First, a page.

From those wonderful folks who brought you the Iraqi oil-for-food corruption scandal, we have United Nations-coordinated Tsunami disaster relief. And what a relief that will be.
Shortly after the tsunami struck, two things happened.
First, the United States went into action. Hundreds of thousands of tsunami survivors were -- and are still -- threatened by disease, thirst and starvation. President Bush directed all branches of the US military to deliver on-scene, as soon as possible, all available assets capable of providing assistance and relief.
When it comes to providing immediate, tangible aid -- emergency medical treatment and water purification facilities coordinated on a large scale -- the rest of the world put together (particularly in the form of the United Nations) cannot do what the American military can do all by itself. Within a matter of days, the tsunami-struck areas had about 13,000 US military personnel, 20 ships and 90 aircraft delivering supplies and saving lives. These operations, which will continue into the indefinite future, cost the United States $5.6 million per day, and that figure will probably increase. The United States also organized a core group of nations, including Australia, India and Japan, to aid victims immediately, rather than wait for the United Nations to dither and debate as people die.
Second, UN "emergency coordinator" Jan Egeland criticized the United States for the "stinginess" its response to the tsunami. A crowd of enlightened European politicians and pundits quickly joined Egeland in chorus. The basis of their disapproval? An early estimate of $35 million in US tsunami relief (which soon rose to $350 million).
In contrast, the obscenely oil-rich kingdom of Saudi Arabia, self-proclaimed leader of the Muslim world and "protector of the Muslim holy places," pledged a measly $30 million in relief aid -- despite the fact that a Muslim country, Indonesia, was hardest hit by the tsunami. Every week, the United States military spends more on tsunami relief operations than Saudi Arabia's total pledge. Yet the sanctimonious UN bureaucrats have no complaints about Saudi "stinginess. The odor of the Saudis' pathetic $30 million pledge hung in the air for a few days and would not dissipate, so the country held a telethon that raised $82 million for tsunami relief. The "generosity" of this effort compares unfavorably with a recent Saudi telethon that raised $150 million for Palestinian terror bombers.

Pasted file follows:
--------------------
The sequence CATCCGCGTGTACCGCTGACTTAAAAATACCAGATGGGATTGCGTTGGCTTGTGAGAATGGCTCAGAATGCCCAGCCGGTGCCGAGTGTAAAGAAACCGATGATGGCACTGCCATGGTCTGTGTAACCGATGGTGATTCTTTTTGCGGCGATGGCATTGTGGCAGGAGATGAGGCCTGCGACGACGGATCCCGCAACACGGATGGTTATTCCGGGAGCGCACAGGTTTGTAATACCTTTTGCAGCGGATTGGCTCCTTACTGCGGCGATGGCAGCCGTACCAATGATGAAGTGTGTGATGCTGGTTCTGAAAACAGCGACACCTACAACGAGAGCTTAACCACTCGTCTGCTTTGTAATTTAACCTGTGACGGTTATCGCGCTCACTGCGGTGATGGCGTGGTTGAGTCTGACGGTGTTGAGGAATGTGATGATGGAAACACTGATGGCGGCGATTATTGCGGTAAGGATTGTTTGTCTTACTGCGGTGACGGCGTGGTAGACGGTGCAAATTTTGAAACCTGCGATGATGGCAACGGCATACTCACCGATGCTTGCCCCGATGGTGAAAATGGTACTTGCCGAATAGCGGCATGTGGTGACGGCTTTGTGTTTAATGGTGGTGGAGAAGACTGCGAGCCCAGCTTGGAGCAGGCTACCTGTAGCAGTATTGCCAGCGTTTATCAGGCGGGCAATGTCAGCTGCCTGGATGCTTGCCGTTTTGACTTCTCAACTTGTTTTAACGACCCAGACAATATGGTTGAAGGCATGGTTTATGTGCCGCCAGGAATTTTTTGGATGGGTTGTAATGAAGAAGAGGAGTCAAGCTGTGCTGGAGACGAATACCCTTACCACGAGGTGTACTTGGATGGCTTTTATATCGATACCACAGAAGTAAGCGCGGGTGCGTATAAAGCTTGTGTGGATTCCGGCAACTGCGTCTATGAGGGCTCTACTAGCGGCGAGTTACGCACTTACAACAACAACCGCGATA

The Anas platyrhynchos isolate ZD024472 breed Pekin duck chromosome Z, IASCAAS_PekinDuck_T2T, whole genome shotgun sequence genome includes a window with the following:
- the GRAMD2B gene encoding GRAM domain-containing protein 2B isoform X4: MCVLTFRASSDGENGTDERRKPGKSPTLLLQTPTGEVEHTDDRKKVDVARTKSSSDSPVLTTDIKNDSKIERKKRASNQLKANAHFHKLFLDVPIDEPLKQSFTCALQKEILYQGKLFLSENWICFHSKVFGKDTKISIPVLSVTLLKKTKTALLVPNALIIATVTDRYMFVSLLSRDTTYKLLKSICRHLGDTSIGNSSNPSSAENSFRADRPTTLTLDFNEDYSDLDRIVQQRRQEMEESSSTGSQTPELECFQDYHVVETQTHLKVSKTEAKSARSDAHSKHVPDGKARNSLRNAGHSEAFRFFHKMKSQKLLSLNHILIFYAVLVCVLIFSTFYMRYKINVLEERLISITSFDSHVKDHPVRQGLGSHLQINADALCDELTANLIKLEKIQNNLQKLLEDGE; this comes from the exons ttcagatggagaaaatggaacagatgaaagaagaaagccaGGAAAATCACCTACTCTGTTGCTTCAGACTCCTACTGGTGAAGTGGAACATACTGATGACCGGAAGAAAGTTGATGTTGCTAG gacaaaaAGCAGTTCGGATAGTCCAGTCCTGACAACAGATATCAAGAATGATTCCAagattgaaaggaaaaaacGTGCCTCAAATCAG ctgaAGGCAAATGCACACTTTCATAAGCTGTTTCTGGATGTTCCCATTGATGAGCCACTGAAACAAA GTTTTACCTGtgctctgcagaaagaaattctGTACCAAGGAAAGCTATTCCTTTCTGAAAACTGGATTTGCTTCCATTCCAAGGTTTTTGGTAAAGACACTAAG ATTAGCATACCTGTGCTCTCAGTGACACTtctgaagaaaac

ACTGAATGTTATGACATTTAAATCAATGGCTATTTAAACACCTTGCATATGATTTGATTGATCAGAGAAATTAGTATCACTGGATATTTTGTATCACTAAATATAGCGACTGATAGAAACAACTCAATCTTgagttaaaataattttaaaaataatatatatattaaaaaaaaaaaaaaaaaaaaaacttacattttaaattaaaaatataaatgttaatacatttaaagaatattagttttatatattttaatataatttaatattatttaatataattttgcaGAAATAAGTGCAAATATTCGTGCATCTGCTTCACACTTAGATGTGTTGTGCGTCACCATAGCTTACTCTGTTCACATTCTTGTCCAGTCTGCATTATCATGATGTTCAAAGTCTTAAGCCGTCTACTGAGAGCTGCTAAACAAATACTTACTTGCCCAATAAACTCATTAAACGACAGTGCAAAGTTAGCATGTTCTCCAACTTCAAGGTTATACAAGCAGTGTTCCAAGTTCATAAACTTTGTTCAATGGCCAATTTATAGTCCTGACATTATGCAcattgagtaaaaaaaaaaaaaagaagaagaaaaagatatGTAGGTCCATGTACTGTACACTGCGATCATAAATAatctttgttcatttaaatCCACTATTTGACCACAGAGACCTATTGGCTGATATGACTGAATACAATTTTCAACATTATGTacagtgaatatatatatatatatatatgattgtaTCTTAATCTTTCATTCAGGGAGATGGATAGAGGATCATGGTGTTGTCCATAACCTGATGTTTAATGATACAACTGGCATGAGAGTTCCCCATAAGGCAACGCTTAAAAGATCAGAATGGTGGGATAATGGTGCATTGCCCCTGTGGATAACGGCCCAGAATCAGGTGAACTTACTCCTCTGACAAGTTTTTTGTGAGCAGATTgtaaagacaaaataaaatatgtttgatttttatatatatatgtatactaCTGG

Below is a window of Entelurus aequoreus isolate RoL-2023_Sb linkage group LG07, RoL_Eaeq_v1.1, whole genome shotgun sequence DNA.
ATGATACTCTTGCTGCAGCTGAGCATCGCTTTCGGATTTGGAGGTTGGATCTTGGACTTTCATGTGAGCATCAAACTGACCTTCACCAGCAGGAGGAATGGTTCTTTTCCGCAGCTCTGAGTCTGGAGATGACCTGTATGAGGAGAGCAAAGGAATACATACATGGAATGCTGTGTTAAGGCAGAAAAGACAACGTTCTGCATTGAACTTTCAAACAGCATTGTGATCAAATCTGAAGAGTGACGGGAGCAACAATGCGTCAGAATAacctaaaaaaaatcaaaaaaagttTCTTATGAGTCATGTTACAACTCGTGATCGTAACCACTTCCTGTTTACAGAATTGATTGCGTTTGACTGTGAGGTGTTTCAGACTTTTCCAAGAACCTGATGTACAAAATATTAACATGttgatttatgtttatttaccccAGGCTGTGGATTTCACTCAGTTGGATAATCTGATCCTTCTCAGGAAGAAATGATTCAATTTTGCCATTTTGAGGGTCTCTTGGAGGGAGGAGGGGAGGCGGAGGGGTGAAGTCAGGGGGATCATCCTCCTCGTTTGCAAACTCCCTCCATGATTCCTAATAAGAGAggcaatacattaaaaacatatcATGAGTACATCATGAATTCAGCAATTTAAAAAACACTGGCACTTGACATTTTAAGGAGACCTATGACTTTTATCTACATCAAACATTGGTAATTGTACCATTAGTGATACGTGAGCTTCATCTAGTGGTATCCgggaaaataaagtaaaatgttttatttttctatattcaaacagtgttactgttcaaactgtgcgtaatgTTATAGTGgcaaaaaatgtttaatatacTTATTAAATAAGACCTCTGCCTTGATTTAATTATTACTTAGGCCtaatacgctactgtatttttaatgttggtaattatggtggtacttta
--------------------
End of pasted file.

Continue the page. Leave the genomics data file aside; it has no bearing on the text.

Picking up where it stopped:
Tsunami survivors will not feel the chill of America's "stinginess" for much longer. Leadership of the relief efforts now goes to the UN, which will control the multi-billion-dollar program designed to aid desperate people in Southeast Asia.
Sound ominously familiar? In case anyone has forgotten, under the UN oil-for-food program, UN bureaucrats demonstrated their willingness to steal medicine from the sick and food from the starving. Simply put, the United Nations is so tainted with venality and corruption that the last thing it should do is disburse large amounts of money.
It is too late to do anything about UN "leadership" in the tsunami relief effort. The transfer of control is a done deal. The Bush administration, particularly the State Department, nurtures the forlorn hope that the UN may be of some assistance in dealing with international crises such as stabilizing Iraq and containing Iran's nuclear ambitions. The United States simply cannot keep these options open if it acknowledges that UN bureaucrats are morally unfit to control the tsunami aid funds.
Over the next few years, the United States, its government and its people, will spend billions of dollars in the tsunami relief effort. We do this because it is the right thing to do, and because we are a good and generous country. We must be careful, though -- lest our generosity support another UN "Baksheesh for Bureaucrats" program.
Brigitte Gabriel is an expert on the Middle East conflict and lectures
nationally and internationally on the subject. She's the former News anchor
of World News for Middle East television and now the founder of
Mr. Solberg graduated from the US Coast Guard Academy and Georgetown
University Law Center. He practiced law in Washington, D.C., for 24 years.
Mr. Solberg travels frequently to the Middle East, and writes and lectures
on the history of the Arab-Israeli conflict.